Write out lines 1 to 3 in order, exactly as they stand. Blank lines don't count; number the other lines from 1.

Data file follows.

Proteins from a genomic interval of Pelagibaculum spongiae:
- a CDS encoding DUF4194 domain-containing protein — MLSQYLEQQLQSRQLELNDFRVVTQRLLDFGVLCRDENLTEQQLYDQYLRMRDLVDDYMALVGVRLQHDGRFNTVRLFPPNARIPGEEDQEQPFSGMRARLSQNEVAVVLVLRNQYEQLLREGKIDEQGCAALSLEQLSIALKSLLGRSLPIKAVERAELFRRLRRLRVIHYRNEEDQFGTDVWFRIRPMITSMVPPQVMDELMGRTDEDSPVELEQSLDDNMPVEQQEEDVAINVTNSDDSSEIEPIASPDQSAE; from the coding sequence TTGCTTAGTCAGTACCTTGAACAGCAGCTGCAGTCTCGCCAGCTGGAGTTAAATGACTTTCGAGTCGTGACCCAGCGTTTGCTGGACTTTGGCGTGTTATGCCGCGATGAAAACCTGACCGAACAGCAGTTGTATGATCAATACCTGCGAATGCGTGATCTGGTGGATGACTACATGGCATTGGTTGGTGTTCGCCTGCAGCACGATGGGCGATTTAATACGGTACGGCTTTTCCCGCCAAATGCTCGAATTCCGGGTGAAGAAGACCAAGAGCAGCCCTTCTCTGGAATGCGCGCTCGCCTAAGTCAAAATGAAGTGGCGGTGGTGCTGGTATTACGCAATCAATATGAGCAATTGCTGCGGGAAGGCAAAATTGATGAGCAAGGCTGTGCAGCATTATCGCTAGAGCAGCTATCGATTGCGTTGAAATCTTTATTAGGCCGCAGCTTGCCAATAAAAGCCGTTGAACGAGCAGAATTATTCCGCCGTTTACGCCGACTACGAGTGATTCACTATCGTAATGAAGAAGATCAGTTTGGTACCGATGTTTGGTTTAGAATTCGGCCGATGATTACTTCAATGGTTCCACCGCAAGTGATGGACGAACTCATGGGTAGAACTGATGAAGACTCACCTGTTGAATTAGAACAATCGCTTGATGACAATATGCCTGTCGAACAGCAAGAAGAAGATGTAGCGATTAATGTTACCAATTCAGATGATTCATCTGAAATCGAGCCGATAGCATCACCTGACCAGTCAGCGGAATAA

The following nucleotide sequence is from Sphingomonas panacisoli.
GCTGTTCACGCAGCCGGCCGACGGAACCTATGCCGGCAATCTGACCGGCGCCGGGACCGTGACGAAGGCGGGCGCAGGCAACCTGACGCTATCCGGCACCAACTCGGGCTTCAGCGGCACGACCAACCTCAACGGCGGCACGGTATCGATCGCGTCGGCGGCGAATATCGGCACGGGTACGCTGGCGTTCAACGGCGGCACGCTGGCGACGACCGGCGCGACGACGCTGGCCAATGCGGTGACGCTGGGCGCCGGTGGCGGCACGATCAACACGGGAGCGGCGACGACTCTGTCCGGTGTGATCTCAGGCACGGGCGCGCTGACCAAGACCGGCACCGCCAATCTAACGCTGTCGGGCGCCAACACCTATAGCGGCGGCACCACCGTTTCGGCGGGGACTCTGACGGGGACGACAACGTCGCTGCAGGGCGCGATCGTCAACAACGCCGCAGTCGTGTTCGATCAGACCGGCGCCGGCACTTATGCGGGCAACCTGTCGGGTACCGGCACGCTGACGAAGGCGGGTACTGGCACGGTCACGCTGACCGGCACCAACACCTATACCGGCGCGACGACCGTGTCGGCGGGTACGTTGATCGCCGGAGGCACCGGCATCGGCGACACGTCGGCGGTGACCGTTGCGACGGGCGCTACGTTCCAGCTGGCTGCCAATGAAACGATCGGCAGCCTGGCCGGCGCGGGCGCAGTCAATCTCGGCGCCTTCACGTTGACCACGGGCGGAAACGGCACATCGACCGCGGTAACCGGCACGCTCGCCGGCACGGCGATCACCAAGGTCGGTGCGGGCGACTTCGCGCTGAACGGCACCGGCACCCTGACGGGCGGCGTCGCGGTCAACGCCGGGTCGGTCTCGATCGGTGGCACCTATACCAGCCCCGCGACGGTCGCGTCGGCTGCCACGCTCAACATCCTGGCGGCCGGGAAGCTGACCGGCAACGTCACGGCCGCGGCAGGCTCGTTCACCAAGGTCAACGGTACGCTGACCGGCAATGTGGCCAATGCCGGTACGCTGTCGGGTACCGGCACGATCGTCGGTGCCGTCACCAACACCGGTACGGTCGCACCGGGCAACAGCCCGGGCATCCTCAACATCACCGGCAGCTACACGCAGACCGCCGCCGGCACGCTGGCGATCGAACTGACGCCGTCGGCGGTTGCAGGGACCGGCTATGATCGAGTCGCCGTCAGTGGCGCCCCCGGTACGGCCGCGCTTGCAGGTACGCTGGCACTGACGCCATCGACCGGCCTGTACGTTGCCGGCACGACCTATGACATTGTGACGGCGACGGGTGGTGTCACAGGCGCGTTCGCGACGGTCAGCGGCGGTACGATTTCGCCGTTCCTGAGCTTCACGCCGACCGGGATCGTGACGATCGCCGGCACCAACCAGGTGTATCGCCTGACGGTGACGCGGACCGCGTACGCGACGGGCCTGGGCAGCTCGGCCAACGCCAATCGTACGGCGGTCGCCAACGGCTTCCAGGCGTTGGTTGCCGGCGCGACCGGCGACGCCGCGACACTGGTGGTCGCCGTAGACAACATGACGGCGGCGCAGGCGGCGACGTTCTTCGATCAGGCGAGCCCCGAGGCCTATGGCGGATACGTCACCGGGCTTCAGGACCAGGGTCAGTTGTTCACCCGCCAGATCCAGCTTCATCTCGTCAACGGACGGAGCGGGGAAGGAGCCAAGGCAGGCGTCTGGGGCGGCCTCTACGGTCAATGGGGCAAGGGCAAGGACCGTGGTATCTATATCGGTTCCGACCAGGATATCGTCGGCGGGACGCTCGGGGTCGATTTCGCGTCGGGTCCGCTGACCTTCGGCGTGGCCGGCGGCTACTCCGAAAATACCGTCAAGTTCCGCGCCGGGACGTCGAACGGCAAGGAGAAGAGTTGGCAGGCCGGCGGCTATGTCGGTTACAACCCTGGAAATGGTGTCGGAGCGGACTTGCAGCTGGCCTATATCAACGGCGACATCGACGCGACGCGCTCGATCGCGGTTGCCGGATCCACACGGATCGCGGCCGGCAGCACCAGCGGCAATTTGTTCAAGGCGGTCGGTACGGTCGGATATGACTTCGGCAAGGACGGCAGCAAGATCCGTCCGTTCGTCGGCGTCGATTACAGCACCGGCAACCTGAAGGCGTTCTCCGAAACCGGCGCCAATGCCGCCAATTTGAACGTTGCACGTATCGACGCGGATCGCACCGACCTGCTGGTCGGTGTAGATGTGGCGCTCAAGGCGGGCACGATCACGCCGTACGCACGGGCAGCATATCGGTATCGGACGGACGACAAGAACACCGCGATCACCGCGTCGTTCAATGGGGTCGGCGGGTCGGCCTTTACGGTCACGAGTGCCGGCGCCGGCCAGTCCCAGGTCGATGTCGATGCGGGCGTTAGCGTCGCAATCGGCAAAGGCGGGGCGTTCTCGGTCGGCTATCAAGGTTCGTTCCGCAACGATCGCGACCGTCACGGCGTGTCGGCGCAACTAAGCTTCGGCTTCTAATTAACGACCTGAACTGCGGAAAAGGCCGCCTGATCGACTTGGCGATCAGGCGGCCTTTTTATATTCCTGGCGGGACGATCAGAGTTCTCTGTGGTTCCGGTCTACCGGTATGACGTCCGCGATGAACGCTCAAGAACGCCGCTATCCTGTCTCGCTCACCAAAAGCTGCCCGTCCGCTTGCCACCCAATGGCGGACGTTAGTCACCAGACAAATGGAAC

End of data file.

Proteins from a genomic interval of Pelagibaculum spongiae:
- a CDS encoding DUF4194 domain-containing protein — MLSQYLEQQLQSRQLELNDFRVVTQRLLDFGVLCRDENLTEQQLYDQYLRMRDLVDDYMALVGVRLQHDGRFNTVRLFPPNARIPGEEDQEQPFSGMRARLSQNEVAVVLVLRNQYEQLLREGKIDEQGCAALSLEQLSIALKSLLGRSLPIKAVERAELFRRLRRLRVIHYRNEEDQFGTDVWFRIRPMITSMVPPQVMDELMGRTDEDSPVELEQSLDDNMPVEQQEEDVAINVTNSDDSSEIEPIASPDQSAE; from the coding sequence TTGCTTAGTCAGTACCTTGAACAGCAGCTGCAGTCTCGCCAGCTGGAGTTAAATGACTTTCGAGTCGTGACCCAGCGTTTGCTGGACTTTGGCGTGTTATGCCGCGATGAAAACCTGACCGAACAGCAGTTGTATGATCAATACCTGCGAATGCGTGATCTGGTGGATGACTACATGGCATTGGTTGGTGTTCGCCTGCAGCACGATGGGCGATTTAATACGGTACGGCTTTTCCCGCCAAATGCTCGAATTCCGGGTGAAGAAGACCAAGAGCAGCCCTTCTCTGGAATGCGCGCTCGCCTAAGTCAAAATGAAGTGGCGGTGGTGCTGGTATTACGCAATCAATATGAGCAATTGCTGCGGGAAGGCAAAATTGATGAGCAAGGCTGTGCAGCATTATCGCTAGAGCAGCTATCGATTGCGTTGAAATCTTTATTAGGCCGCAGCTTGCCAATAAAAGCCGTTGAACGAGCAGAATTATTCCGCCGTTTACGCCGACTACGAGTGATTCACTATCGTAATGAAGAAGATCAGTTTGGTACCGATGTTTGGTTTAGAATTCGGCCGATGATTACTTCAATGGTTCCACCGCAAGTGATGGACGAACTCATGGGTAGAACTGATGAAGACTCACCTGTTGAATTAGAACAATCGCTTGATGACAATATGCCTGTCGAACAGCAAGAAGAAGATGTAGCGATTAATGTTACCAATTCAGATGATTCATCTGAAATCGAGCCGATAGCATCACCTGACCAGTCAGCGGAATAA

The following nucleotide sequence is from Sphingomonas panacisoli.